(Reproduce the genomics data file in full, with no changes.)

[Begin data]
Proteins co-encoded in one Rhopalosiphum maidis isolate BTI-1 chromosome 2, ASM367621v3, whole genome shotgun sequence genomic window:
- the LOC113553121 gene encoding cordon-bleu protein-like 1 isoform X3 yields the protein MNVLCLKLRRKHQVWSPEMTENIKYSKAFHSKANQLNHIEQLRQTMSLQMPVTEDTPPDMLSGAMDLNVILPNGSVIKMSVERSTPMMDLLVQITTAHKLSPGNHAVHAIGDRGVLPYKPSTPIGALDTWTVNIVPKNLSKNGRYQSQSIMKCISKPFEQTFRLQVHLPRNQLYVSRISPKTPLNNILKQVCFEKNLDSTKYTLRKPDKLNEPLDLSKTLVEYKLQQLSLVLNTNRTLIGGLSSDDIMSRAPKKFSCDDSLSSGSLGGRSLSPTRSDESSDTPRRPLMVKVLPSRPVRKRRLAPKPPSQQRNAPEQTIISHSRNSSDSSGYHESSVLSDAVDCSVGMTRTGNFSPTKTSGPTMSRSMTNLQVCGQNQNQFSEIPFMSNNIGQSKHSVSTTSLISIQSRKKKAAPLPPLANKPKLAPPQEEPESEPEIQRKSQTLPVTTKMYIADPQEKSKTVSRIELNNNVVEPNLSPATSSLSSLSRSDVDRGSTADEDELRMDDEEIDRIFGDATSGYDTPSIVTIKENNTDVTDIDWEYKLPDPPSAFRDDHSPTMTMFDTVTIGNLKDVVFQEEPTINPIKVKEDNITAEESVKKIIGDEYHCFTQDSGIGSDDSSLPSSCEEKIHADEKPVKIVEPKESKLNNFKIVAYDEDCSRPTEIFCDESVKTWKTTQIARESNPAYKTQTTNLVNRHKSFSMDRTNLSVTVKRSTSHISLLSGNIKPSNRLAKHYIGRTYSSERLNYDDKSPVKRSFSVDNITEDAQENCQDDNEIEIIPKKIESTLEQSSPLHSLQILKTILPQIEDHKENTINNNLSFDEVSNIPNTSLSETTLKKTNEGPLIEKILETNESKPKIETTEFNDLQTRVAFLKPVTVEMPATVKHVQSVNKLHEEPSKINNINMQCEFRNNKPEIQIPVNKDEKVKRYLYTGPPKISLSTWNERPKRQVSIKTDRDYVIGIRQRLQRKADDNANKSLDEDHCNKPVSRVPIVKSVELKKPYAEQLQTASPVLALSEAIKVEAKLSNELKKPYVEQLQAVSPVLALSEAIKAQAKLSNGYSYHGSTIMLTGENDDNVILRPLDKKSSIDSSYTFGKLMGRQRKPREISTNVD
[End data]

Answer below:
Proteins co-encoded in one Rhopalosiphum maidis isolate BTI-1 chromosome 2, ASM367621v3, whole genome shotgun sequence genomic window:
- the LOC113553121 gene encoding cordon-bleu protein-like 1 isoform X3 yields the protein MNVLCLKLRRKHQVWSPEMTENIKYSKAFHSKANQLNHIEQLRQTMSLQMPVTEDTPPDMLSGAMDLNVILPNGSVIKMSVERSTPMMDLLVQITTAHKLSPGNHAVHAIGDRGVLPYKPSTPIGALDTWTVNIVPKNLSKNGRYQSQSIMKCISKPFEQTFRLQVHLPRNQLYVSRISPKTPLNNILKQVCFEKNLDSTKYTLRKPDKLNEPLDLSKTLVEYKLQQLSLVLNTNRTLIGGLSSDDIMSRAPKKFSCDDSLSSGSLGGRSLSPTRSDESSDTPRRPLMVKVLPSRPVRKRRLAPKPPSQQRNAPEQTIISHSRNSSDSSGYHESSVLSDAVDCSVGMTRTGNFSPTKTSGPTMSRSMTNLQVCGQNQNQFSEIPFMSNNIGQSKHSVSTTSLISIQSRKKKAAPLPPLANKPKLAPPQEEPESEPEIQRKSQTLPVTTKMYIADPQEKSKTVSRIELNNNVVEPNLSPATSSLSSLSRSDVDRGSTADEDELRMDDEEIDRIFGDATSGYDTPSIVTIKENNTDVTDIDWEYKLPDPPSAFRDDHSPTMTMFDTVTIGNLKDVVFQEEPTINPIKVKEDNITAEESVKKIIGDEYHCFTQDSGIGSDDSSLPSSCEEKIHADEKPVKIVEPKESKLNNFKIVAYDEDCSRPTEIFCDESVKTWKTTQIARESNPAYKTQTTNLVNRHKSFSMDRTNLSVTVKRSTSHISLLSGNIKPSNRLAKHYIGRTYSSERLNYDDKSPVKRSFSVDNITEDAQENCQDDNEIEIIPKKIESTLEQSSPLHSLQILKTILPQIEDHKENTINNNLSFDEVSNIPNTSLSETTLKKTNEGPLIEKILETNESKPKIETTEFNDLQTRVAFLKPVTVEMPATVKHVQSVNKLHEEPSKINNINMQCEFRNNKPEIQIPVNKDEKVKRYLYTGPPKISLSTWNERPKRQVSIKTDRDYVIGIRQRLQRKADDNANKSLDEDHCNKPVSRVPIVKSVELKKPYAEQLQTASPVLALSEAIKVEAKLSNELKKPYVEQLQAVSPVLALSEAIKAQAKLSNGYSYHGSTIMLTGENDDNVILRPLDKKSSIDSSYTFGKLMGRQRKPREISTNVD